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Rediff.com  » News » Forgotten NRIs: 16 fishermen in Iran jail for over seven months

Forgotten NRIs: 16 fishermen in Iran jail for over seven months

Last updated on: September 04, 2013 15:36 IST

Forgotten NRIs: 16 fishermen in Iran jail for over seven months

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A Ganesh Nadar

The families of the poor fishermen from Tamil Nadu, who were arrested while fishing in Iranian waters for their Saudi Arabian employers, are running on faith and compensation from the state government, reports A Ganesh Nadar

Sixteen fishermen from Tamil Nadu have been jailed in Iran since December 2012, and their families are running on faith and ‘compensation’ from the Tamil Nadu government.

On December 16 and 22, 2012, the Iranian navy seized four Saudi Arabian boats for fishing in Iranian waters. The fishermen from Ramanathapuram, Kanyakumari and Cuddalore, all coastal districts in Tamil Nadu, were manning those boats, owned by their Saudi Arabian employers.

The 16 fishermen’s woes are strikingly similar to that of the 29 Indian sailors manning Qatari employers’ boats who were released by Iran on December 30, 2012 after a Rediff.com report alerted the Indian Prime Minister’s Office of their arrest.

Rediff Impact: 29 Indian sailors released in Iran

Kalliappan, one of the 16 held in Iran, is from Thiruppalaikudi village in Ramanathapuram, which has Muslim, Christian and Hindu fishermen.

His mother Devaki said he has gone to the Middle East many times; the last time he left for there was in July 2012.

“He calls once a week when he comes back from the sea,” Devaki said. “I came to know he was arrested from others in the village.”

The family has received Rs 100,000 from Tamil Nadu Chief Minister J Jayalalithaa. Kalliappan’s wife Murugeshwari, a neighbour said, “doesn’t have brothers, so she doesn’t have outside support to help in this crisis.”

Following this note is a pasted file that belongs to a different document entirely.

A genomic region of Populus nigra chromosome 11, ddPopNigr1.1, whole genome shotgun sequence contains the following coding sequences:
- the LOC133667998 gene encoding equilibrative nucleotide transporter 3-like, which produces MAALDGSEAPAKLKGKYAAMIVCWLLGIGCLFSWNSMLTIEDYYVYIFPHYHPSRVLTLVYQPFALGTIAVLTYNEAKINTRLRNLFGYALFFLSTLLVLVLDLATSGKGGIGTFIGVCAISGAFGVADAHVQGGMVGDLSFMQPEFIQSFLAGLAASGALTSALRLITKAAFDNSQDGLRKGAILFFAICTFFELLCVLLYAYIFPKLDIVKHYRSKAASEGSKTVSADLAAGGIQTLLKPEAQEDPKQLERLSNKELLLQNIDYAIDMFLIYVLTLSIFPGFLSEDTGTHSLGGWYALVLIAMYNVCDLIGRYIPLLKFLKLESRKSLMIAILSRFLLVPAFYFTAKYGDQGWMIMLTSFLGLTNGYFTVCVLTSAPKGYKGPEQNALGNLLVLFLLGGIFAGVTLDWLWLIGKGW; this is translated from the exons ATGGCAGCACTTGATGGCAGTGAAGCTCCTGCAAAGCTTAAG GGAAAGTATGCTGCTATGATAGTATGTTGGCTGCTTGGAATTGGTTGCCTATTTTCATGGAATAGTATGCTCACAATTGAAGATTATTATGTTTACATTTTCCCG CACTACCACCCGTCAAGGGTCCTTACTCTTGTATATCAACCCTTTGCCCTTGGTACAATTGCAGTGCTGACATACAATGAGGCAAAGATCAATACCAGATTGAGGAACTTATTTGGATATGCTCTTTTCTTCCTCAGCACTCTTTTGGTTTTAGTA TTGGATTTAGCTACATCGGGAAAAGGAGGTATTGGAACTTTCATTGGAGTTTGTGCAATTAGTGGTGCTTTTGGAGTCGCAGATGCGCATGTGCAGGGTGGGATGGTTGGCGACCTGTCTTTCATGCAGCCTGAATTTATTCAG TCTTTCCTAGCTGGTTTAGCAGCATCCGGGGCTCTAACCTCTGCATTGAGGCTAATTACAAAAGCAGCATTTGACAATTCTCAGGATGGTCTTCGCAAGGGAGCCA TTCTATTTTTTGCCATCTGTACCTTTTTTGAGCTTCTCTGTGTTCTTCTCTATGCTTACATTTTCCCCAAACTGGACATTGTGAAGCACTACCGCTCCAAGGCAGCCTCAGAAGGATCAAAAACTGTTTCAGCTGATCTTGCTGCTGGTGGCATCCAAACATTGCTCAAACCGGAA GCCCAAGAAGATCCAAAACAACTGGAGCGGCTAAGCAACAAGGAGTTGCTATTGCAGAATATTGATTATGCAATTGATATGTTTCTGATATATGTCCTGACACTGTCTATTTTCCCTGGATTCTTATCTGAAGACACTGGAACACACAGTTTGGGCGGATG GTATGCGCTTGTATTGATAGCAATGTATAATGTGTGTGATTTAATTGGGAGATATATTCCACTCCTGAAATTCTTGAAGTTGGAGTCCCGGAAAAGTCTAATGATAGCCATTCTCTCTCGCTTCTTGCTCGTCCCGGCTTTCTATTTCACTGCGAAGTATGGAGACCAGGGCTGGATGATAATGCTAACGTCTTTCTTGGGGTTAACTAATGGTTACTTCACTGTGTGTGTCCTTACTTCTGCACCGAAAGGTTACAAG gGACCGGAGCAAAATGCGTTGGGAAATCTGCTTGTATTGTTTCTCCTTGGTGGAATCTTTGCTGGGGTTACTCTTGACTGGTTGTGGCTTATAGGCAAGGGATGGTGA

Kalliappan and Murugeshwari have two sons and a daughter.

Image: Muuthu with her daughter Uma Bharati ' Photograph: A Ganesh Nadar

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A Ganesh Nadar

Allimuthu, another fisherman arrested in Iran, is from the same village. “He goes regularly to Saudi Arabia,” Allimuthu’s wife Muthu said. “He went there in June last year. He used to call once a week and send money once in three months with villagers who came back here.”

She too got the news of her husband’s arrest from others in the village. She too has received Rs 100,000 from the Tamil Nadu government. She has four sons and a daughter.

“We have petitioned the district collector thrice and we even went to Chennai to give a petition to the chief minister’s special cell at Fort St George,” Muthu said.

Malai Murugan, another arrested fisherman, was on his second trip to the Middle East, said his father.

“He usually calls me once in eight days,” said his wife Sudhamayil. She has two sons, a five-year-old and a seven-month-old who has never seen his father.

“The last time he called was on December 9,” said Sudhamayil. When the calls stopped coming, they called others from the village there.

“They always said he will be released soon. Then they said six months. Nothing happened,” said Murugan’s father. “We have appealed to the district collector, the chief minister and Congress leader (E Sudarsana) Nachiappan. We have met the Tamil Nadu Fisheries Minister K A Jayapal. Nothing happened.”

Father John Churchill of the Muttom Church in Kanyakumari district, general secretary, South Asian Fishermen Fraternity, gave Rediff.com the names, addresses, passport numbers and photographs of all the jailed fishermen. 

Image: Malai Murugan with his daughter in law Sudhamayil, with her seven-month-old baby ' Photograph: A Ganesh Nadar

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A Ganesh Nadar

A press release by the SAFF says that a legal advisor has been identified in Iran to represent the fishermen in court, but the legal expenses for the 16 fishermen comes to Rs 28,80,000, which they don’t have.

These fishermen, Rediff.com has learnt, cannot even prove they are Indians because their passports are in Saudi Arabia, where they were working.

The Indian embassy in Iran – New Delhi is one of the few global friends Teheran has, ironically -- is unaware of the matter, as they have not landed there officially.

The Indian embassy in Saudi Arabia is also unaware, as the Iranian authorities will not inform them.

The Saudi owners of the boats pay fines immediately, but Iran releases the boats at its own time.

The fishermen – who go to the Middle East because they can earn more money by fishing there -- are victims of the Saudi Arabia-Iran rivalry. Saudi Arabia is America’s ally; Iran is its sworn enemy. Arrests are frequent for crossing maritime borders.

“We have engaged a lawyer in Iran and we will get the fishermen back,” Father Churchill said. “If need be I will fly to Iran.”




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